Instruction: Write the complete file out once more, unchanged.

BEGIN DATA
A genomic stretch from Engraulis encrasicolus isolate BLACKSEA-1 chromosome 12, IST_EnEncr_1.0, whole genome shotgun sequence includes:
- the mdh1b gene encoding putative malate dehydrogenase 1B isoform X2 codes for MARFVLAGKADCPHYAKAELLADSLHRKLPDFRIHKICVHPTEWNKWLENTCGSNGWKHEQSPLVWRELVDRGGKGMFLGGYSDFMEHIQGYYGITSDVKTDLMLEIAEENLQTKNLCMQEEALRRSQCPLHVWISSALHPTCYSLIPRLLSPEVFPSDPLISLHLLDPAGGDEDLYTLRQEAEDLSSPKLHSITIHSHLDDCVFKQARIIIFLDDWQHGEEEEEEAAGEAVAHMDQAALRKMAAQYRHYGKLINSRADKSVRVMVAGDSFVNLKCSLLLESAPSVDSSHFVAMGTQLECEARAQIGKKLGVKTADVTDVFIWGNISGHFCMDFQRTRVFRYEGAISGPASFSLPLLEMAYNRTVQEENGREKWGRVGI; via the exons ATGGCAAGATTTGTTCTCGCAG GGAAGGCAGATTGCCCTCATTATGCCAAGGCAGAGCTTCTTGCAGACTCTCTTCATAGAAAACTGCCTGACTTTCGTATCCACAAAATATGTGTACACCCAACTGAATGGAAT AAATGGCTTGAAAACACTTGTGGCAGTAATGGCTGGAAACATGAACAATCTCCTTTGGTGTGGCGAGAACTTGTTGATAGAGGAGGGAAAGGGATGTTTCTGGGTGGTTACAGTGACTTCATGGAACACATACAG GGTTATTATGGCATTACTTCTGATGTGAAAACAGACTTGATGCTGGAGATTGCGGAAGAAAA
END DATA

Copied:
A genomic stretch from Engraulis encrasicolus isolate BLACKSEA-1 chromosome 12, IST_EnEncr_1.0, whole genome shotgun sequence includes:
- the mdh1b gene encoding putative malate dehydrogenase 1B isoform X2 codes for MARFVLAGKADCPHYAKAELLADSLHRKLPDFRIHKICVHPTEWNKWLENTCGSNGWKHEQSPLVWRELVDRGGKGMFLGGYSDFMEHIQGYYGITSDVKTDLMLEIAEENLQTKNLCMQEEALRRSQCPLHVWISSALHPTCYSLIPRLLSPEVFPSDPLISLHLLDPAGGDEDLYTLRQEAEDLSSPKLHSITIHSHLDDCVFKQARIIIFLDDWQHGEEEEEEAAGEAVAHMDQAALRKMAAQYRHYGKLINSRADKSVRVMVAGDSFVNLKCSLLLESAPSVDSSHFVAMGTQLECEARAQIGKKLGVKTADVTDVFIWGNISGHFCMDFQRTRVFRYEGAISGPASFSLPLLEMAYNRTVQEENGREKWGRVGI; via the exons ATGGCAAGATTTGTTCTCGCAG GGAAGGCAGATTGCCCTCATTATGCCAAGGCAGAGCTTCTTGCAGACTCTCTTCATAGAAAACTGCCTGACTTTCGTATCCACAAAATATGTGTACACCCAACTGAATGGAAT AAATGGCTTGAAAACACTTGTGGCAGTAATGGCTGGAAACATGAACAATCTCCTTTGGTGTGGCGAGAACTTGTTGATAGAGGAGGGAAAGGGATGTTTCTGGGTGGTTACAGTGACTTCATGGAACACATACAG GGTTATTATGGCATTACTTCTGATGTGAAAACAGACTTGATGCTGGAGATTGCGGAAGAAAA